BORDEWICH: Congress at War (2020)

Congress at War: How Republican Reformers Fought the Civil War, Defied Lincoln, Ended Slavery, and Remade America by Fergus M. Bordewich. Alfred A. Knopf, 2020. Cloth, IBSN: 978-0451494443. $32.50.
The history of Civil War politics has often been focused on Abraham Lincoln’s statesmanship, management of his feuding Cabinet, and ability to steer the country towards emancipation. Fergus M. Bordewich refocuses attention on the legislative branch, retelling the story of the Thirty-Seventh and Thirty-Eighth Congresses. The preface contains a paean to the legislative branch’s importance: after all, Congress financed the war, raised the armies, and provided the legislation that influenced the country’s future direction. Bordewich focuses on Congressmen Thaddeus Stevens of Pennsylvania and Clement Vallandigham of Ohio and Senators William Pitt Fessenden of Maine and Benjamin Wade of Ohio. Stevens and Wade were Radical Republicans, Fessenden a conservative Republican, and Vallandigham an anti-war Democrat. Bordewich doesn’t explain the rationale for these selections: why two Radicals and no War Democrat?

Bordewich begins with James Buchanan’s last Presidential Message, which failed to provide decisive leadership during the secession crisis. Much of the narrative will be familiar to students of the Civil War with overviews of military events and of Lincoln’s actions and policies. The narrative does shift attention, however, away from the presidential branch towards the legislative. Readers will encounter discussions of how Congress counted a quorum with the southern states absent and other arcane congressional procedures. Stevens chaired the House Ways and Means Committee and Fessenden the Senate Finance Committee (after Salmon P. Chase’s resignation, Fessenden briefly became Secretary of the Treasury), so there is much discussion of the effort to finance the war through increased taxes and bond sales.

Although the legislative branch frequently acted merely to ratify actions Lincoln had already taken, Congress passed the first conscription law in the United States (the Confederacy had enacted a draft law the previous year). Wade chaired the Committee on the Conduct of the War, providing congressional oversight of the war effort and a bête noir for many generals. Vallandigham, Bordewich argues, might have gone down in history as a champion of civil liberties akin to Eugene V. Debs in World War I if his opposition to the war had not been tainted by racism and sympathy with the Confederacy.

Bordewich offers a brief overview of Reconstruction and the post-war careers of his protagonists: Stevens and Fessenden co-chaired the Joint Committee on Reconstruction, and the three Republicans all played leading roles in the impeachment of Andrew Johnson. Stevens, who had been ill during the impeachment, died in the summer of 1868. Fessenden died suddenly the following year, and Wade a decade later. Vallandigham, out of office since his defeat for re-election during the war, died in a freak gun accident in 1871.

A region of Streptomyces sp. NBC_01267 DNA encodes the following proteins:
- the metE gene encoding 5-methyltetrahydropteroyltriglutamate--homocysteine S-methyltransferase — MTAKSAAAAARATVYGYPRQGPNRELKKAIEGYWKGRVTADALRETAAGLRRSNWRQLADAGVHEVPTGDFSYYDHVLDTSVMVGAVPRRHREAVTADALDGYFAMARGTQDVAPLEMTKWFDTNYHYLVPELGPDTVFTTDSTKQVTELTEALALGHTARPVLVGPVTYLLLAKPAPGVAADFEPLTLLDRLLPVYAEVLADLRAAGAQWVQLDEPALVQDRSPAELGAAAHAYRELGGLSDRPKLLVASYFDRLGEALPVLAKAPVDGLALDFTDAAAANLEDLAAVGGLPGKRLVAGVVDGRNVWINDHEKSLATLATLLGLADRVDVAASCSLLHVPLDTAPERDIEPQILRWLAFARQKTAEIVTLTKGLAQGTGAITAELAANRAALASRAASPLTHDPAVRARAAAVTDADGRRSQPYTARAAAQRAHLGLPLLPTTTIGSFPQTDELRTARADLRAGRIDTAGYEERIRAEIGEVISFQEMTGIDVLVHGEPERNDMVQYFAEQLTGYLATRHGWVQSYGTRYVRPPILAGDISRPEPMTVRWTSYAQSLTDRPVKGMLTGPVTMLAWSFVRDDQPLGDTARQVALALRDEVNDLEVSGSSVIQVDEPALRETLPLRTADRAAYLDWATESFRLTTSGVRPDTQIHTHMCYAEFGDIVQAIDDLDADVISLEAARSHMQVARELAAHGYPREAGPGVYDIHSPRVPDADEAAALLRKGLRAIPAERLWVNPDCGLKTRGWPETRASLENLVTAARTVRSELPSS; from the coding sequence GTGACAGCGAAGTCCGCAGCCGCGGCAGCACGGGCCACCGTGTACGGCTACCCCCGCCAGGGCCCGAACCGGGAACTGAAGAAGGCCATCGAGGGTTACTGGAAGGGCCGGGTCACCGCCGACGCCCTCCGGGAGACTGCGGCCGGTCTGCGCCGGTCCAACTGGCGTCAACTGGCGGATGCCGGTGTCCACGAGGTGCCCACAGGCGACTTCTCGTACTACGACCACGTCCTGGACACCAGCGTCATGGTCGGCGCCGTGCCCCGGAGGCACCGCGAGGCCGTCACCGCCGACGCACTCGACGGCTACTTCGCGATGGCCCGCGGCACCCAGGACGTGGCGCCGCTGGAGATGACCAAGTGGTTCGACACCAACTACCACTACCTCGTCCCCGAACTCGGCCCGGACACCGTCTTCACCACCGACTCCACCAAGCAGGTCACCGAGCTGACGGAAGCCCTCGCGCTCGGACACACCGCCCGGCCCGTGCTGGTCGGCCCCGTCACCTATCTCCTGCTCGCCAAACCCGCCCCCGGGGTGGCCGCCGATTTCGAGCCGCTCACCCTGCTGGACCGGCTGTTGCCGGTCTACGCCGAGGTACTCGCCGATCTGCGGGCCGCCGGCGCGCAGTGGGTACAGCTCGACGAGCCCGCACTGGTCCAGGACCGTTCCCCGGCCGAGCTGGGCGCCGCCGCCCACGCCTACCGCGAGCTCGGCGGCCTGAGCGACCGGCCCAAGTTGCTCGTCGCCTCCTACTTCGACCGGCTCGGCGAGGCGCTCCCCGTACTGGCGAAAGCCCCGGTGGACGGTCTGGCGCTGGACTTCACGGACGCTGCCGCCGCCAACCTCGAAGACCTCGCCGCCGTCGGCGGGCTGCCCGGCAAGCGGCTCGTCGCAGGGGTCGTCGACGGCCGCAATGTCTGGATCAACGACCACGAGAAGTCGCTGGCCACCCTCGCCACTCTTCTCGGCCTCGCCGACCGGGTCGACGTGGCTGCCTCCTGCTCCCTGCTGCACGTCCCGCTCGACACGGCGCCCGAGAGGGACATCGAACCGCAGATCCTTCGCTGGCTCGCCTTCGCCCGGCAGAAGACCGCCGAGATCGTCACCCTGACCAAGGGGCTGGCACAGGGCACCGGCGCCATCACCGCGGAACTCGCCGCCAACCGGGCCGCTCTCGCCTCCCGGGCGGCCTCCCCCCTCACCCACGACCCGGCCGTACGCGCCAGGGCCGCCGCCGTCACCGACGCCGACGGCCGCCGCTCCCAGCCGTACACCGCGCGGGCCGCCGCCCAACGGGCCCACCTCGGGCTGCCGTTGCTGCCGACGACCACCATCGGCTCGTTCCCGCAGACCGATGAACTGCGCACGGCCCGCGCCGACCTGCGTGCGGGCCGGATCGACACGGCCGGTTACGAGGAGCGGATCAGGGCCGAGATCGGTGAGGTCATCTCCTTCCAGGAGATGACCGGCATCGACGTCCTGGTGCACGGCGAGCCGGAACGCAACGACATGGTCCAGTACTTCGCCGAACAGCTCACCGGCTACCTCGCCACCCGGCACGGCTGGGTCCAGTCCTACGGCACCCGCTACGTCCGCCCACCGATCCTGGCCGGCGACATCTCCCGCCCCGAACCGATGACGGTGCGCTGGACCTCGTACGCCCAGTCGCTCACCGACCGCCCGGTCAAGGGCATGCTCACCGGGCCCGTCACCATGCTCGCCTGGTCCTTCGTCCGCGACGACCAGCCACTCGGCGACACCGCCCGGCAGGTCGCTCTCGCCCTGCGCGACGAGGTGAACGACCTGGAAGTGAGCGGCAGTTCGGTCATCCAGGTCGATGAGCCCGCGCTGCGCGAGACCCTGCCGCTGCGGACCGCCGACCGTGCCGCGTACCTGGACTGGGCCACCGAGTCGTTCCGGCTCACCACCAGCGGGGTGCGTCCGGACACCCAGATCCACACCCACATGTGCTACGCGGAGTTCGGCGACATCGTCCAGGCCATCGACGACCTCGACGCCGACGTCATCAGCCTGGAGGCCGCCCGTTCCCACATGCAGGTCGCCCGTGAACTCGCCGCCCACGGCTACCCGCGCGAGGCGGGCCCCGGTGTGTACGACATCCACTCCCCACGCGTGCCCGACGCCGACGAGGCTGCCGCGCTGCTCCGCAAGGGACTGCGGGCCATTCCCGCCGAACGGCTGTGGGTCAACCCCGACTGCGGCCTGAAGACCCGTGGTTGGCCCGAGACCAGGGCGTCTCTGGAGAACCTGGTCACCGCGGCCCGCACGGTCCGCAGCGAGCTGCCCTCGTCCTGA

Bordewich credits the congressional Radicals with moving more quickly toward expanding black rights, thus placing pressure for emancipation and voting rights on Lincoln. Congress abolished slavery in Washington, D.C,. and in the territories, repealed the Fugitive Slave Act, passed Confiscation Acts which included slave property, recognized the black-led governments of Haiti and Liberia, and established the Freedmen’s Bureau to help African Americans transition from slavery to freedom.

Congress at War, Bordewich suggests, is particularly relevant in this era of polarization, but this comparison seems strained. Congressional Republicans achieved a great deal during the Civil War, passing legislation such as the Pacific Railroad bill and the Homestead Act that had languished in pre-war congresses. Republicans passed a National Bank Act, overcoming resistance to a centralized banking system that had existed since at least the days of Andrew Jackson. But Republicans achieved this not because they overcame the polarization between parties or sections, but because secession emptied Congress of their most intransigent opponents—proslavery Southerners—who were simply not present to vote against them. There were still splits within the party and opposition from Peace Democrats such as Vallandigham. Bordewich is clear that many an important measure passed by the barest of majorities. Nonetheless, Republicans enjoyed a political ascendancy handed them on a silver platter by the secessionists. The situation does not seem comparable to today.

The narrative is enlivened by amusing anecdotes and quotations not just from the four principals, but from a wide variety of Civil War figures including Frederick Douglass, Mary Boykin Chesnut, George Templeton Strong, and many others. Engagingly written, Congress at War will be welcomed by a popular audience as well as scholars.
Nicole Etcheson is the Alexander M. Bracken Professor of History at Ball State University.

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